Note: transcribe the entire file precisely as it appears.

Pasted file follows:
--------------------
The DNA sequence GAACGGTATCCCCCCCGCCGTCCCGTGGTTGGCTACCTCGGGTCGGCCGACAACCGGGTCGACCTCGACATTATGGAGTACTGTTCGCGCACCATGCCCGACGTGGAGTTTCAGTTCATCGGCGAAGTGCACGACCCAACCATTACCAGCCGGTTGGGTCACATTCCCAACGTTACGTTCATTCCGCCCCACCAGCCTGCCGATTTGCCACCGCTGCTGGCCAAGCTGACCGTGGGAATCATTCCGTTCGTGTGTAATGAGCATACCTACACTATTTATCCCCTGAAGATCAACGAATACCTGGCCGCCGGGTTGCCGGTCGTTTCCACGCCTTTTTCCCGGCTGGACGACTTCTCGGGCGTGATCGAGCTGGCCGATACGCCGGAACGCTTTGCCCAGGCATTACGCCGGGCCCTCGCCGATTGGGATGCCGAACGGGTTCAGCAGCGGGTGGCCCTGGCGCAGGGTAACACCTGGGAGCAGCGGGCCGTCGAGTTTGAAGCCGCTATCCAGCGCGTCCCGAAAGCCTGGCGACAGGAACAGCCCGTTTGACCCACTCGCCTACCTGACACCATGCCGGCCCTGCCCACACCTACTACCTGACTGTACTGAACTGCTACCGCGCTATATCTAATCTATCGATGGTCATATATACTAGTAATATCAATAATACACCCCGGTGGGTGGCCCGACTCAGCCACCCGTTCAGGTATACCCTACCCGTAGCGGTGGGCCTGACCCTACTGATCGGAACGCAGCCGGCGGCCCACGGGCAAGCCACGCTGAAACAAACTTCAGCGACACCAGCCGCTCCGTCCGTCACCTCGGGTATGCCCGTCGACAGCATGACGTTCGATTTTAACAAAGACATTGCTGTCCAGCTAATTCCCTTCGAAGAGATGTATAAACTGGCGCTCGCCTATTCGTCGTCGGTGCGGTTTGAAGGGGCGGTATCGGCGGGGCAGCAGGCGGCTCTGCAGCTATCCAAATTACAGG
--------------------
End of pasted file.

The DNA sequence GAACGGTATCCCCCCCGCCGTCCCGTGGTTGGCTACCTCGGGTCGGCCGACAACCGGGTCGACCTCGACATTATGGAGTACTGTTCGCGCACCATGCCCGACGTGGAGTTTCAGTTCATCGGCGAAGTGCACGACCCAACCATTACCAGCCGGTTGGGTCACATTCCCAACGTTACGTTCATTCCGCCCCACCAGCCTGCCGATTTGCCACCGCTGCTGGCCAAGCTGACCGTGGGAATCATTCCGTTCGTGTGTAATGAGCATACCTACACTATTTATCCCCTGAAGATCAACGAATACCTGGCCGCCGGGTTGCCGGTCGTTTCCACGCCTTTTTCCCGGCTGGACGACTTCTCGGGCGTGATCGAGCTGGCCGATACGCCGGAACGCTTTGCCCAGGCATTACGCCGGGCCCTCGCCGATTGGGATGCCGAACGGGTTCAGCAGCGGGTGGCCCTGGCGCAGGGTAACACCTGGGAGCAGCGGGCCGTCGAGTTTGAAGCCGCTATCCAGCGCGTCCCGAAAGCCTGGCGACAGGAACAGCCCGTTTGACCCACTCGCCTACCTGACACCATGCCGGCCCTGCCCACACCTACTACCTGACTGTACTGAACTGCTACCGCGCTATATCTAATCTATCGATGGTCATATATACTAGTAATATCAATAATACACCCCGGTGGGTGGCCCGACTCAGCCACCCGTTCAGGTATACCCTACCCGTAGCGGTGGGCCTGACCCTACTGATCGGAACGCAGCCGGCGGCCCACGGGCAAGCCACGCTGAAACAAACTTCAGCGACACCAGCCGCTCCGTCCGTCACCTCGGGTATGCCCGTCGACAGCATGACGTTCGATTTTAACAAAGACATTGCTGTCCAGCTAATTCCCTTCGAAGAGATGTATAAACTGGCGCTCGCCTATTCGTCGTCGGTGCGGTTTGAAGGGGCGGTATCGGCGGGGCAGCAGGCGGCTCTGCAGCTATCCAAATTACAGG